It's in the quoted matter: "In fact, we establish mathematically that this protocol can prevent one party from packing a targeted group of voters into a district." Note how it says that it prevents packing, which is what Republicans want to do. But it doesn't prevent cracking, which is what Democrats want to do. I don't know that that criticism has been made in the literature yet.
    – Brythan
    Commented Jul 6, 2019 at 1:02
  • 1
    @Brythan I'm still a little fuzzy on how what the Dems and GOP is different. Didn't the Maryland legislature still pack all the most rural Republican friendly voters into one district and then diluted other rural areas with city voters. How is that fundamentally different from North Carolina Republicans packing the most progressive voters into all urban districts and diluting the rural districts with small edges of urban areas?
    – lazarusL
    Commented Jul 6, 2019 at 4:36

Any other way?


The normal suggestions are

  1. An "independent" commission.
  2. A "fair" algorithm.

But who chooses the fair algorithm? The politicians in power. How long does it take before someone realizes that they can gain more power with a "fairer" algorithm that happens to give them more seats. They don't even need to be cynical about it. It's easy for people to convince themselves that the system that gives them an advantage is the fair system.

The United States has states with "independent" commissions.

One example is Iowa. Iowa is basically a 50-50 state. Occasionally one party or the other might win 55-45, but they don't win 62.5 to 37.5 or better in aggregate (individual candidates may do that well). Since the last redistricting, they've had 3-1 delegations. Why? Because the independent commission cracks both parties such that they are mixed with the other party. So in a wave election, it produces results out of proportion with the underlying vote. I.e. it amplifies the result.

Or take California. California votes Republican around 34%. So it should have around eighteen Republican seats. In actuality, it's ranged between seven and thirteen for the last decade. The current discrepancy of eleven is as large as in any state in the nation.

If the measure of fairness that one uses is a proportional result, then the only fair way to get it is through a proportional system. Any other method will sometimes fail to produce a proportional result.

  • 2
    "If the measure of fairness that one uses is a proportional result, then the only fair way to get it is through a proportional system." Fairness is not black and white. You can have "more fair" without having to go all the way to "perfectly fair". Commented Jun 28, 2019 at 20:53
  • 2
    Also, this seem to beg the question. You're talking about a hypothetical system designed to produce proportional representation, and you reasonably point out flaws in such a system. But why presume that such a system is the only possible alternative to political gerrymandering? This is the crux of the Supreme Court's disagreement. The dissent agrees that a “fairness” standard is unworkable, but proposes a different sort of standard that the majority rejects. Your objections to a “fairness” standard are correct, but largely beside the point.
    – Thom Smith
    Commented Jun 28, 2019 at 23:41
  • 2
    Iowa's kind of a bad example because 3-1 vs 2-2 is a normal discretization error. Commented Jun 29, 2019 at 4:36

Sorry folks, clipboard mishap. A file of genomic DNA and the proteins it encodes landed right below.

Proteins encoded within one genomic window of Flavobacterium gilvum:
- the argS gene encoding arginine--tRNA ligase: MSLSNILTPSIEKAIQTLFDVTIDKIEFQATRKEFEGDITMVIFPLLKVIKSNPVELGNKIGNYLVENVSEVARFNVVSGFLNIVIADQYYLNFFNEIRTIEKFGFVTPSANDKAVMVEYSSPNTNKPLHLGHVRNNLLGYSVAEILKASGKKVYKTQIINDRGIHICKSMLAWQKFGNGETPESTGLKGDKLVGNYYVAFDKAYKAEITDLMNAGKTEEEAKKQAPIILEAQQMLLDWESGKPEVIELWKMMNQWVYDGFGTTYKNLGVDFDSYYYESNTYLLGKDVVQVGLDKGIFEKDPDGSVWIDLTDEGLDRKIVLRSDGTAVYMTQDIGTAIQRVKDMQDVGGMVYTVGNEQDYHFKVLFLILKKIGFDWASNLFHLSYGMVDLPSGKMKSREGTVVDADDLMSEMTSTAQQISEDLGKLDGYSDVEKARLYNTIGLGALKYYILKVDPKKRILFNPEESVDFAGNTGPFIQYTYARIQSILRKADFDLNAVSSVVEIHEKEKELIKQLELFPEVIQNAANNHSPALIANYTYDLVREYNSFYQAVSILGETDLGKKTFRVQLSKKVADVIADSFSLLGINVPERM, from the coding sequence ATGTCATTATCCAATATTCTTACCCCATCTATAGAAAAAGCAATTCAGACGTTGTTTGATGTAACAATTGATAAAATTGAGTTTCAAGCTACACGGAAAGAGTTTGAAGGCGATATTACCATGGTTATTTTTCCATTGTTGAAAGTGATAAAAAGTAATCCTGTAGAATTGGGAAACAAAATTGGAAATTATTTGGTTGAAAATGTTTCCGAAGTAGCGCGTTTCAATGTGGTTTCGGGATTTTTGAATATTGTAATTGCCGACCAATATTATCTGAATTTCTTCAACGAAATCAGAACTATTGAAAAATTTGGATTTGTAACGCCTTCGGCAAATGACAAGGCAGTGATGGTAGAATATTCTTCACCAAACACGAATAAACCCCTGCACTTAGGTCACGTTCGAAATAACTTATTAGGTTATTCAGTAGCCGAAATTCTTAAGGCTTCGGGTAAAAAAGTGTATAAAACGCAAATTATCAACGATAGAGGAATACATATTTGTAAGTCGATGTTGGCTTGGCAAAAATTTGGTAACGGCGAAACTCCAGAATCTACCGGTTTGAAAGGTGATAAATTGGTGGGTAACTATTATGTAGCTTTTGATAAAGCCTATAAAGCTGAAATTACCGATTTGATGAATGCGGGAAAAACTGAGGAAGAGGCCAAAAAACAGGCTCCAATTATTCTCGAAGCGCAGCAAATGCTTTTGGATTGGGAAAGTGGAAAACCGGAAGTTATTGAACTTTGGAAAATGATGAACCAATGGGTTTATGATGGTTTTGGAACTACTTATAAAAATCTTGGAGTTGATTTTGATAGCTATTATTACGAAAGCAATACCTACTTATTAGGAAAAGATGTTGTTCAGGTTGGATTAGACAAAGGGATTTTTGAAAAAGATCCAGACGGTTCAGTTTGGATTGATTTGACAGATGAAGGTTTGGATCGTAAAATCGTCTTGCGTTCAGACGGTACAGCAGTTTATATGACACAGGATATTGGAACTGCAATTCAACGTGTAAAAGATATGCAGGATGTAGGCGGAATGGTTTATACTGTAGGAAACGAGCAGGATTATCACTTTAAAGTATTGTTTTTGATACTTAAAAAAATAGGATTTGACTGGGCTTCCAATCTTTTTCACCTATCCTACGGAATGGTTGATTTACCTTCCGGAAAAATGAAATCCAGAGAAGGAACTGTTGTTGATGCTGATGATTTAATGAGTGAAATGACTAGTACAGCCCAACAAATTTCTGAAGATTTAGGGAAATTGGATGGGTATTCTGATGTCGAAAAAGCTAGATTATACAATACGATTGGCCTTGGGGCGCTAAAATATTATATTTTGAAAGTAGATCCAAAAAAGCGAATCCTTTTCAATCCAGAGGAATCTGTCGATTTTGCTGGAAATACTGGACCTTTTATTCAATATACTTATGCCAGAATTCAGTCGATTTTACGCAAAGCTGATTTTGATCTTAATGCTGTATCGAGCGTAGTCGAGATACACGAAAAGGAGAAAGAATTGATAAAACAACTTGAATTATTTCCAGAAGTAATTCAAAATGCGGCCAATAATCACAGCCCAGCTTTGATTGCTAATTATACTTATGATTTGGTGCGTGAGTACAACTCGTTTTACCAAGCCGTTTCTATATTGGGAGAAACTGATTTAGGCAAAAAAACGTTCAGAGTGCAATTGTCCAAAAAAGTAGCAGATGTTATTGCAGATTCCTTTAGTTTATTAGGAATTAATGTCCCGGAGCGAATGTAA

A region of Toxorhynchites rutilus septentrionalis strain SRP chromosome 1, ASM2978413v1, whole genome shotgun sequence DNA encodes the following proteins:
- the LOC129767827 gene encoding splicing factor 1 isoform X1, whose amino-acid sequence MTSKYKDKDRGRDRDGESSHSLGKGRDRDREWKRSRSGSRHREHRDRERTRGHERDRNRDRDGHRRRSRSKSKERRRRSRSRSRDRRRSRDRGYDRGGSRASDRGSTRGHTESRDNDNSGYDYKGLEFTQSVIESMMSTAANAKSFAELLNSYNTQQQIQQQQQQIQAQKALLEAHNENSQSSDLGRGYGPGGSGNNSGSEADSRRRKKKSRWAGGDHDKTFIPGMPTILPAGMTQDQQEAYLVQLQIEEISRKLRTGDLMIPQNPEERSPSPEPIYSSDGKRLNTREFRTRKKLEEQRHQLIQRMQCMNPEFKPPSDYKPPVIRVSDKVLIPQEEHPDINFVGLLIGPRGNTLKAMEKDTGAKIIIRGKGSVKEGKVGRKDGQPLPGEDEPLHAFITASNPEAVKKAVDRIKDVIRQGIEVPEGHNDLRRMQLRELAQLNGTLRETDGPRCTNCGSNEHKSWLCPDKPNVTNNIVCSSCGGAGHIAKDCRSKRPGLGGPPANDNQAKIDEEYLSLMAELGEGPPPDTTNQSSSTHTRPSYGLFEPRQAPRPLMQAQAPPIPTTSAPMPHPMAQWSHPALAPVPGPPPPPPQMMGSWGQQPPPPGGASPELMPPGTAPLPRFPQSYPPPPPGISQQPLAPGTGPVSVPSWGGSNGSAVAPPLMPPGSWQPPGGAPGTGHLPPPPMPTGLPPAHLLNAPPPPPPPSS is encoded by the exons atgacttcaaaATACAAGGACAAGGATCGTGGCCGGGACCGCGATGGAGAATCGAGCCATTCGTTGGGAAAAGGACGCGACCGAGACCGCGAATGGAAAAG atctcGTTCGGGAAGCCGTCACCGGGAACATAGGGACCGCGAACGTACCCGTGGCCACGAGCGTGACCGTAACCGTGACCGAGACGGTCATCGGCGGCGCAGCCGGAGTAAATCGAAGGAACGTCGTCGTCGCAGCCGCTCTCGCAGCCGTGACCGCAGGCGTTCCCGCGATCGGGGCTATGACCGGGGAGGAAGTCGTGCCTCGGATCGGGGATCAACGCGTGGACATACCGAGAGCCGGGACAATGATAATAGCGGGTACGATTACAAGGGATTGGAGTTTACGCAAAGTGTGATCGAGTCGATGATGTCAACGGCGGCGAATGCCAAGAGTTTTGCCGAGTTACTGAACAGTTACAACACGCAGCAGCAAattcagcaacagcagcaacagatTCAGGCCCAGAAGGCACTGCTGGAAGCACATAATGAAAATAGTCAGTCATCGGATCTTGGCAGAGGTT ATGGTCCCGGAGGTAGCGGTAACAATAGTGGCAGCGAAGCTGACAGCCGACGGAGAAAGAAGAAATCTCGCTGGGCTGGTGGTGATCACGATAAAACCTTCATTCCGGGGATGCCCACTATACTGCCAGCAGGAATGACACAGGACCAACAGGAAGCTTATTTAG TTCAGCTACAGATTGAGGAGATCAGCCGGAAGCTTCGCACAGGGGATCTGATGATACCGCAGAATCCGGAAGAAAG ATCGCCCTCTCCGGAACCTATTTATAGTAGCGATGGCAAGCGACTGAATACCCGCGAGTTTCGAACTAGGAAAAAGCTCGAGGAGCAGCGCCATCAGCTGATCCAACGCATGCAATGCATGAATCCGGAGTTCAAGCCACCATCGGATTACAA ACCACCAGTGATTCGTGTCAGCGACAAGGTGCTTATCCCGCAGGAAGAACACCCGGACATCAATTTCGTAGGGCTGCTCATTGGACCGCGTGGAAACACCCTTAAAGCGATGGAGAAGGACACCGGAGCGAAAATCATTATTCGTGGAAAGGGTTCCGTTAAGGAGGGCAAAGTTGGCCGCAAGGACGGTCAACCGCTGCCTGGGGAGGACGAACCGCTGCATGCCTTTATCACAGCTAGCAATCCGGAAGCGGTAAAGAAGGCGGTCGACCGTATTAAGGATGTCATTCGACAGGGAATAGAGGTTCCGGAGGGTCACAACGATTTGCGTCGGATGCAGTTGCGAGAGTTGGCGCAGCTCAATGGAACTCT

• I assume you're talking about US House delegations? I wonder if you could make that a bit clearer; as state legislatures are also affected by gerrymandering. Commented Jun 29, 2019 at 6:24

The dissent in the court case referenced by the question addresses this at some length. It takes care to distinguish two questions:

  1. Is a districting map fair to members of all parties?
  2. Does the map have the purpose and effect of diluting representation based on party affiliation?

The dissent agrees with the majority that the first question is not justiceable. But it identifies reasonable standards for adjudicating the second, based on standards applied by the district courts.

Some relevant excerpts from the dissent (citations omitted):

Page 15:

Over the past several years, federal courts across the country—including, but not exclusively, in the decisions below—have largely converged on a standard for adjudicating partisan gerrymandering claims (striking down both Democratic and Republican districting plans in the process). See also []. And that standard does what the majority says is impossible. The standard does not use any judge-made conception of electoral fairness—either proportional representation or any other; instead, it takes as its baseline a State’s own criteria of fairness, apart from partisan gain. And by requiring plaintiffs to make difficult showings relating to both purpose and effects, the standard invalidates the most extreme, but only the most extreme, partisan gerrymanders.

Page 16:

Start with the standard the lower courts used. ... both courts (like others around the country) used basically the same three-part test to decide whether the plaintiffs had made out a vote dilution claim. As many legal standards do, that test has three parts: (1) intent; (2) effects; and (3) causation. First, the plaintiffs challenging a districting plan must prove that state officials’ “predominant purpose” in drawing a district’s lines was to “entrench [their party] in power” by diluting the votes of citizens favoring its rival. []. Second, the plaintiffs must establish that the lines drawn in fact have the intended effect by “substantially” diluting their votes. []. And third, if the plaintiffs make those showings, the State must come up with a legitimate, non-partisan justification to save its map. See []. If you are a lawyer, you know that this test looks utterly ordinary. It is the sort of thing courts work with every day.